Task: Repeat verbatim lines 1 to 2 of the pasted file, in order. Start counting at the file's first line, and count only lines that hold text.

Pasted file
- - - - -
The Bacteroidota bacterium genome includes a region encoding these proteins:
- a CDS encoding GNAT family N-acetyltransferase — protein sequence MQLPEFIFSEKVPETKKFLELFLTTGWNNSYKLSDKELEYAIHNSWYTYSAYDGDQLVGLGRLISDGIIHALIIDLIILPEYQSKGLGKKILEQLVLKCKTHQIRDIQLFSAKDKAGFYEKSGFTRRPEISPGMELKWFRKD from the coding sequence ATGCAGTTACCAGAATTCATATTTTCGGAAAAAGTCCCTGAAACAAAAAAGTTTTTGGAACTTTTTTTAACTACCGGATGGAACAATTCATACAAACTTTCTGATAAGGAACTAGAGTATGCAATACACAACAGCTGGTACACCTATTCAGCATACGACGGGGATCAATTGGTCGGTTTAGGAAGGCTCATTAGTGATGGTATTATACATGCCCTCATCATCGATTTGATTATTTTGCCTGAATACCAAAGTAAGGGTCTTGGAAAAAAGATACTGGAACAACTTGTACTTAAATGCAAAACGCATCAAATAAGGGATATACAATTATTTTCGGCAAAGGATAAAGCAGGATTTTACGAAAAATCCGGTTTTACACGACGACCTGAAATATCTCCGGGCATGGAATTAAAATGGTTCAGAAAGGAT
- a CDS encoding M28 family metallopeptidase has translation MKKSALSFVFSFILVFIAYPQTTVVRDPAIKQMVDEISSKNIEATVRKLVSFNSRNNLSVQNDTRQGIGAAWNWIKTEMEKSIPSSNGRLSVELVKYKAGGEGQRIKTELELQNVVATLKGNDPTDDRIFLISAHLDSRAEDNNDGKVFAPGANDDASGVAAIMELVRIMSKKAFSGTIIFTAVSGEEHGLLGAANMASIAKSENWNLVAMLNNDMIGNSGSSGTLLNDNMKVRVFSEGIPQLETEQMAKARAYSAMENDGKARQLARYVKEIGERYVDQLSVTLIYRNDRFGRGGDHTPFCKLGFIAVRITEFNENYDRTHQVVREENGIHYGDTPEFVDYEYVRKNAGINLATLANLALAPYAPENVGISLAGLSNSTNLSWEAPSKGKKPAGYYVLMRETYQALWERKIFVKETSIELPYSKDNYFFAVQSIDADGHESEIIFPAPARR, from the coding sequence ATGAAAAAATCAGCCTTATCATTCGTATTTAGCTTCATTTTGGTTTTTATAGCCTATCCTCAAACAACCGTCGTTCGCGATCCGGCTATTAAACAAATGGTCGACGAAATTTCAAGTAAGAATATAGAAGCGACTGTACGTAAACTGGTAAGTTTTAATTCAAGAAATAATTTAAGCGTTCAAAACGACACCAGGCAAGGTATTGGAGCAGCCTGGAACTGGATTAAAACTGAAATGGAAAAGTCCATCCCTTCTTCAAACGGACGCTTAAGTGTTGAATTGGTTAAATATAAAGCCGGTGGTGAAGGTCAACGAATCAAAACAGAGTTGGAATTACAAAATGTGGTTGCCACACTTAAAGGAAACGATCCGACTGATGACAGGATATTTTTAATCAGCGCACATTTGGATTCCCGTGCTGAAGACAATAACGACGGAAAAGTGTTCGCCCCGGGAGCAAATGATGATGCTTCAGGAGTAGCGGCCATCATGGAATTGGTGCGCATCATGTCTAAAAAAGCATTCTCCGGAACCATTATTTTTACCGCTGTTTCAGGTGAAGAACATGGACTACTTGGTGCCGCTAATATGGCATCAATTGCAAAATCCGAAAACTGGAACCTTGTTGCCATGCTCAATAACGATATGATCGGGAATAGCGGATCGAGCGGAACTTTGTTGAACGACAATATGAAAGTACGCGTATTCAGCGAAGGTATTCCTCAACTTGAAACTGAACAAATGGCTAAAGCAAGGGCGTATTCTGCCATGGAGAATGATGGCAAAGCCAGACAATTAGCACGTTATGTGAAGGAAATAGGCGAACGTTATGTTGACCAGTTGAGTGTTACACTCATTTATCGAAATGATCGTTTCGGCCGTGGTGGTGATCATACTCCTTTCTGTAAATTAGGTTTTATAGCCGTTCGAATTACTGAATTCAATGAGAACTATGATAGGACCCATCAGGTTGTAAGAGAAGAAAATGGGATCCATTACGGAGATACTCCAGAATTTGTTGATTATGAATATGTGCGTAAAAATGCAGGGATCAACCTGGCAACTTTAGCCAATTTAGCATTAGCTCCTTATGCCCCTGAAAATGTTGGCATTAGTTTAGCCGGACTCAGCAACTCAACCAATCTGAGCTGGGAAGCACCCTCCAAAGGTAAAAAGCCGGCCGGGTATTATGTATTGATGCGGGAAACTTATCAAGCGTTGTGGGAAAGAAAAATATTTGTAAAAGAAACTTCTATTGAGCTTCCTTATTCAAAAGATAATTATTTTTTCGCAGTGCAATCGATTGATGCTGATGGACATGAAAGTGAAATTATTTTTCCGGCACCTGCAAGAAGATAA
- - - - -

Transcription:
The Bacteroidota bacterium genome includes a region encoding these proteins:
- a CDS encoding GNAT family N-acetyltransferase — protein sequence MQLPEFIFSEKVPETKKFLELFLTTGWNNSYKLSDKELEYAIHNSWYTYSAYDGDQLVGLGRLISDGIIHALIIDLIILPEYQSKGLGKKILEQLVLKCKTHQIRDIQLFSAKDKAGFYEKSGFTRRPEISPGMELKWFRKD from the coding sequence ATGCAGTTACCAGAATTCATATTTTCGGAAAAAGTCCCTGAAACAAAAAAGTTTTTGGAACTTTTTTTAACTACCGGATGGAACAATTCATACAAACTTTCTGATAAGGAACTAGAGTATGCAATACACAACAGCTGGTACACCTATTCAGCATACGACGGGGATCAATTGGTCGGTTTAGGAAGGCTCATTAGTGATGGTATTATACATGCCCTCATCATCGATTTGATTATTTTGCCTGAATACCAAAGTAAGGGTCTTGGAAAAAAGATACTGGAACAACTTGTACTTAAATGCAAAACGCATCAAATAAGGGATATACAATTATTTTCGGCAAAGGATAAAGCAGGATTTTACGAAAAATCCGGTTTTACACGACGACCTGAAATATCTCCGGGCATGGAATTAAAATGGTTCAGAAAGGAT